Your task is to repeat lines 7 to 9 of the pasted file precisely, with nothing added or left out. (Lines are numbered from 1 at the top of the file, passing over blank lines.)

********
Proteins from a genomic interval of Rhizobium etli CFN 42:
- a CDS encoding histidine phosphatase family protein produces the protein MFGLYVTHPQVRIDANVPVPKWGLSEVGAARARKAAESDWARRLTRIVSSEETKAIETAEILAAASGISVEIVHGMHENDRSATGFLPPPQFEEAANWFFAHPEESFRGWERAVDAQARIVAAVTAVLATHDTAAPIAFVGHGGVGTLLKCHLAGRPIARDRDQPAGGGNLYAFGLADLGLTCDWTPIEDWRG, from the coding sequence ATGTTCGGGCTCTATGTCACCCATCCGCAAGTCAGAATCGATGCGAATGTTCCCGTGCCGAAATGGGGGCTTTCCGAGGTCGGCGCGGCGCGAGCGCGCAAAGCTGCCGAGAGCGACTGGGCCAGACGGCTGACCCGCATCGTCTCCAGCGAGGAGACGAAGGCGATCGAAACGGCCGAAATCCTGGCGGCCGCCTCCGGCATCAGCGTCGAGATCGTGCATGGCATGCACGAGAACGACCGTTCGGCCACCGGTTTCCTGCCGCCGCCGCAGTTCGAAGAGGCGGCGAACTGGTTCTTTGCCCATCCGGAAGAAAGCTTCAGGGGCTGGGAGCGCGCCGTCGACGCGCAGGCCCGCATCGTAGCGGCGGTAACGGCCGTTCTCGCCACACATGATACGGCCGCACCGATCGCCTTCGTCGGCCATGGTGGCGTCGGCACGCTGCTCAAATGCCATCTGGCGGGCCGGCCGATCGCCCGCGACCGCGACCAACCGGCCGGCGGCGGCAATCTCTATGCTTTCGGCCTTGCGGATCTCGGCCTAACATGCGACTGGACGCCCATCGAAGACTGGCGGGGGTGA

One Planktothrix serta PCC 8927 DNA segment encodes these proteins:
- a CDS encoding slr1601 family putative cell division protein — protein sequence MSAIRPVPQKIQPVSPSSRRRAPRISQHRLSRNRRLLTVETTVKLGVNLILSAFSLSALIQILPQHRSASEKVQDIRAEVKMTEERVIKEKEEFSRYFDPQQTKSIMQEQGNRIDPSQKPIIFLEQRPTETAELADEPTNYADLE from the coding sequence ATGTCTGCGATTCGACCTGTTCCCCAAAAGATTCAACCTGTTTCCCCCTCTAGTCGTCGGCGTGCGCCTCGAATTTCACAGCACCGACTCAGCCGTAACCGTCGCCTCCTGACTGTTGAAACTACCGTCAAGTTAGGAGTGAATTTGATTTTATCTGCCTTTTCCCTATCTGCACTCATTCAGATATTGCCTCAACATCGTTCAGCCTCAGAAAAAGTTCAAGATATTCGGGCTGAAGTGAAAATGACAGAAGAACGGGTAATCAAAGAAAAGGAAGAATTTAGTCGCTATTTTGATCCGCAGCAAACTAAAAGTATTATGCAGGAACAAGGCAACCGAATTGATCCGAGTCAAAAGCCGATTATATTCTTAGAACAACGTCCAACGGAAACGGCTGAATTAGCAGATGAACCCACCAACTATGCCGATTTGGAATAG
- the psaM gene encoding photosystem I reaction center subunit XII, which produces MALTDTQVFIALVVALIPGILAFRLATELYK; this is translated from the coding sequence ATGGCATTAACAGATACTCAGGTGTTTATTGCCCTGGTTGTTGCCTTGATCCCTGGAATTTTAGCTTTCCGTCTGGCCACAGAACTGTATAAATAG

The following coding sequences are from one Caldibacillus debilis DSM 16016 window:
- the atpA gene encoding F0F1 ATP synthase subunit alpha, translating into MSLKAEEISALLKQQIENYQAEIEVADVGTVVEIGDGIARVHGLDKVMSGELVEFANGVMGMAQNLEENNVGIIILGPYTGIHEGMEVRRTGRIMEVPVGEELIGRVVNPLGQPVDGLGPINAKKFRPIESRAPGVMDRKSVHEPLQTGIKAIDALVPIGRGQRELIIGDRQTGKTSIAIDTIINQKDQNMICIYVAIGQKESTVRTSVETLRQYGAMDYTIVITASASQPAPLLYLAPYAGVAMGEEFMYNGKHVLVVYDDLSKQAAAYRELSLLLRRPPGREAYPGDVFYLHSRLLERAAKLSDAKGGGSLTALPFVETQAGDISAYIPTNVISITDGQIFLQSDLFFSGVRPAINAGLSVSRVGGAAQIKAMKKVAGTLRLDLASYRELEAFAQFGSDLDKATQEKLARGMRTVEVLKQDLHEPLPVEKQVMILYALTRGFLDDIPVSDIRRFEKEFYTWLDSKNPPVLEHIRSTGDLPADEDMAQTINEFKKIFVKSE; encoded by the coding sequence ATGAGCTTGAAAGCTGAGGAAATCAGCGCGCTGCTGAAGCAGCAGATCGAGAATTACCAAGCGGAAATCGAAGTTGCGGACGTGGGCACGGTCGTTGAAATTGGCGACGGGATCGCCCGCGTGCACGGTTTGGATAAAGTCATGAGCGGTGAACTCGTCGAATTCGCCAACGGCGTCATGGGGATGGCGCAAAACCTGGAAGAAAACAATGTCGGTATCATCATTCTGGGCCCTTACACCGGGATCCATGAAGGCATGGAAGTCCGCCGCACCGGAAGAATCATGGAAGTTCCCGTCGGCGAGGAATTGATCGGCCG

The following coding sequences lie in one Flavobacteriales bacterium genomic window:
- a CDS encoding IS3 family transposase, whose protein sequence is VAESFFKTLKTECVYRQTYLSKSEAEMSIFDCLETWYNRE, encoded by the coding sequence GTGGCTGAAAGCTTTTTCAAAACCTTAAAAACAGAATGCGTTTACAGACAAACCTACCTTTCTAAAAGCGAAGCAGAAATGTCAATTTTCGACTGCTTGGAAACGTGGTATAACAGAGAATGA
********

- the atpA gene encoding F0F1 ATP synthase subunit alpha, translating into MSLKAEEISALLKQQIENYQAEIEVADVGTVVEIGDGIARVHGLDKVMSGELVEFANGVMGMAQNLEENNVGIIILGPYTGIHEGMEVRRTGRIMEVPVGEELIGRVVNPLGQPVDGLGPINAKKFRPIESRAPGVMDRKSVHEPLQTGIKAIDALVPIGRGQRELIIGDRQTGKTSIAIDTIINQKDQNMICIYVAIGQKESTVRTSVETLRQYGAMDYTIVITASASQPAPLLYLAPYAGVAMGEEFMYNGKHVLVVYDDLSKQAAAYRELSLLLRRPPGREAYPGDVFYLHSRLLERAAKLSDAKGGGSLTALPFVETQAGDISAYIPTNVISITDGQIFLQSDLFFSGVRPAINAGLSVSRVGGAAQIKAMKKVAGTLRLDLASYRELEAFAQFGSDLDKATQEKLARGMRTVEVLKQDLHEPLPVEKQVMILYALTRGFLDDIPVSDIRRFEKEFYTWLDSKNPPVLEHIRSTGDLPADEDMAQTINEFKKIFVKSE; encoded by the coding sequence ATGAGCTTGAAAGCTGAGGAAATCAGCGCGCTGCTGAAGCAGCAGATCGAGAATTACCAAGCGGAAATCGAAGTTGCGGACGTGGGCACGGTCGTTGAAATTGGCGACGGGATCGCCCGCGTGCACGGTTTGGATAAAGTCATGAGCGGTGAACTCGTCGAATTCGCCAACGGCGTCATGGGGATGGCGCAAAACCTGGAAGAAAACAATGTCGGTATCATCATTCTGGGCCCTTACACCGGGATCCATGAAGGCATGGAAGTCCGCCGCACCGGAAGAATCATGGAAGTTCCCGTCGGCGAGGAATTGATCGGCCG

The following coding sequences lie in one Flavobacteriales bacterium genomic window:
- a CDS encoding IS3 family transposase, whose protein sequence is VAESFFKTLKTECVYRQTYLSKSEAEMSIFDCLETWYNRE, encoded by the coding sequence GTGGCTGAAAGCTTTTTCAAAACCTTAAAAACAGAATGCGTTTACAGACAAACCTACCTTTCTAAAAGCGAAGCAGAAATGTCAATTTTCGACTGCTTGGAAACGTGGTATAACAGAGAATGA